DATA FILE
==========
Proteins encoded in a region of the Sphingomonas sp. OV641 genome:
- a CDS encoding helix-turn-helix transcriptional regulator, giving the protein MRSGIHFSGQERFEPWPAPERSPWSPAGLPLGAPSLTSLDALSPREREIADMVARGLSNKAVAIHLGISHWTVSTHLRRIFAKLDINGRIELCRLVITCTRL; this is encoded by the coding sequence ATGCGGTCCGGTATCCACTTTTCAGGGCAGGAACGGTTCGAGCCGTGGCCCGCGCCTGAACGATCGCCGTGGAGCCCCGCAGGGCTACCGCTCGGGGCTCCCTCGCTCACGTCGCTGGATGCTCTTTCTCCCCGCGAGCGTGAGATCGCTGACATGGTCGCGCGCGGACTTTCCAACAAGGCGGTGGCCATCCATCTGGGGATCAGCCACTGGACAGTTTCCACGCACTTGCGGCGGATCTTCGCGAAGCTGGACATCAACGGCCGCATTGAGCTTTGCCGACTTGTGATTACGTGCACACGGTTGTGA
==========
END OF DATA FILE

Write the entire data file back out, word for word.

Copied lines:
Proteins encoded in a region of the Sphingomonas sp. OV641 genome:
- a CDS encoding helix-turn-helix transcriptional regulator, giving the protein MRSGIHFSGQERFEPWPAPERSPWSPAGLPLGAPSLTSLDALSPREREIADMVARGLSNKAVAIHLGISHWTVSTHLRRIFAKLDINGRIELCRLVITCTRL; this is encoded by the coding sequence ATGCGGTCCGGTATCCACTTTTCAGGGCAGGAACGGTTCGAGCCGTGGCCCGCGCCTGAACGATCGCCGTGGAGCCCCGCAGGGCTACCGCTCGGGGCTCCCTCGCTCACGTCGCTGGATGCTCTTTCTCCCCGCGAGCGTGAGATCGCTGACATGGTCGCGCGCGGACTTTCCAACAAGGCGGTGGCCATCCATCTGGGGATCAGCCACTGGACAGTTTCCACGCACTTGCGGCGGATCTTCGCGAAGCTGGACATCAACGGCCGCATTGAGCTTTGCCGACTTGTGATTACGTGCACACGGTTGTGA